While there is no firm evidence from whence the first settlers of Rapa Nui set sail, it was likely to have been from somewhere in the Society or Tuamotu Islands, or possibly the closer Mangareva or Pitcairn. However, in terms of belief systems, this easterly movement across the Pacific continued an ancestral movement that began when the first ancestors left the shores of the mythical island of Hawaiki (known as Hiva on Rapa Nui) situated somewhere in the distant west. This was the Polynesian homeland from which the first ancestors ventured forth and the place to which the spirits returned on death. In this respect, Hawaiki shared an affinity with something known to the Polynesians as the realm of Po. This can be described as a sacred nether-world, a place of otherness, darkness and nighttime, yet of potency and the beginning of things. Its opposite can be found in Ao, which concerns the everyday encountered physical world of people and social relationships. Of course, this is a simplification of a complex cosmological system, but it will suffice here. An important point to take from this is that the voyaging that led to the colonisation of the eastern Pacific would have been as much about perpetuating and recreating ancestral voyages as obtaining access to new lands. Equally, the sea acted as a conduit or ‘road’ back to Hawaiki, and on the western coasts of many Polynesian islands there is a ‘jumping off’ point for the spirits of the dead to enter the sea and return to Hawaiki and the realm of Po. This has relevance when we come to consider the canoe-shaped houses of Rapa Nui.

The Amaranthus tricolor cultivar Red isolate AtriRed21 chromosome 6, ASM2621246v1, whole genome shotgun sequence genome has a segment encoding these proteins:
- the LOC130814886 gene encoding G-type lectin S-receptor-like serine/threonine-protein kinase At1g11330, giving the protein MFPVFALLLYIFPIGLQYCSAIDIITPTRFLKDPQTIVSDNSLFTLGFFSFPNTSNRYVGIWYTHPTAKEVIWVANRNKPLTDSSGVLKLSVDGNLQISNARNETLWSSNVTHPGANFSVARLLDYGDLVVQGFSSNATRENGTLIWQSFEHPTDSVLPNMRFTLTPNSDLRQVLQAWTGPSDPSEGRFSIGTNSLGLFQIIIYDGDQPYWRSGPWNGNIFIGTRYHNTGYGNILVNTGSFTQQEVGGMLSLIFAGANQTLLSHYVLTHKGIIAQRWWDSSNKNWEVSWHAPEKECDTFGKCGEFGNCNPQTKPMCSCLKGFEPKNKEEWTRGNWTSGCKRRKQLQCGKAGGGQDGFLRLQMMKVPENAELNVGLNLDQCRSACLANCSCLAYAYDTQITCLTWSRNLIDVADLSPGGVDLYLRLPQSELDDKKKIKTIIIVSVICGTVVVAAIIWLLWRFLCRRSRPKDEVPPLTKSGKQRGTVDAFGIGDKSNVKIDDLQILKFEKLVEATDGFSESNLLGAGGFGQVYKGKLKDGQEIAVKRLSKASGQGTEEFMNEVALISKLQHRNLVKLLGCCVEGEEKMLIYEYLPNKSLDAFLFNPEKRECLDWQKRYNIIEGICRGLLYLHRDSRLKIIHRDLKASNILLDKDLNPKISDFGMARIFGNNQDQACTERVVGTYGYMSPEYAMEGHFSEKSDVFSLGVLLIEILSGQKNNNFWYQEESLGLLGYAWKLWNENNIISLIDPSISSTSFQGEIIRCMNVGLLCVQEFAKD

It would appear that from the earliest time the newly arrived settlers embarked on building monuments, creating sacred spaces, and carving and dressing stone images or statue moai. Initially, the moai were fairly small (up to c.2m in height), and were carved out of volcanic rocks of different types (and colours), for example, bright red scoria, black basalt, olive volcanic tuff, and white trachyte. They were probably set on small stone platforms (ahu), which are known as marae in other parts of East Polynesia.
Within a hundred years or so there occurred an expansion in monument construction with bigger and more elaborate ahu being built and larger moai being erected in greater numbers. At this time virtually all the moai were now made from volcanic tuff, which was derived from a single source; the great quarry of Rano Raraku situated in the south east of Rapa Nui. Rano Raraku is a large volcanic cone that rises steeply from a flat plain. The outer and inner south-eastern slopes of the extinct volcano are sculpted by numerous recessed quarry bays that produced hundreds of beautifully carved moai, many of these were subsequently transported to the numerous ahu platforms situated around the coast of the island. This was accompanied by the quarrying at Puna Pau, in the west of the island, of large cylinders of red scoria known as pukao, which were placed on the heads of the moai and sometimes likened to hats.
This is an extract of an article that appeared in CWA 109. Read on in the magazine (Click here to subscribe) or on our new website, The Past, which offers all of the magazine’s content digitally. At The Past you will be able to read each article in full as well as the content of our other magazines, Current Archaeology, Minerva, and Military History Matters.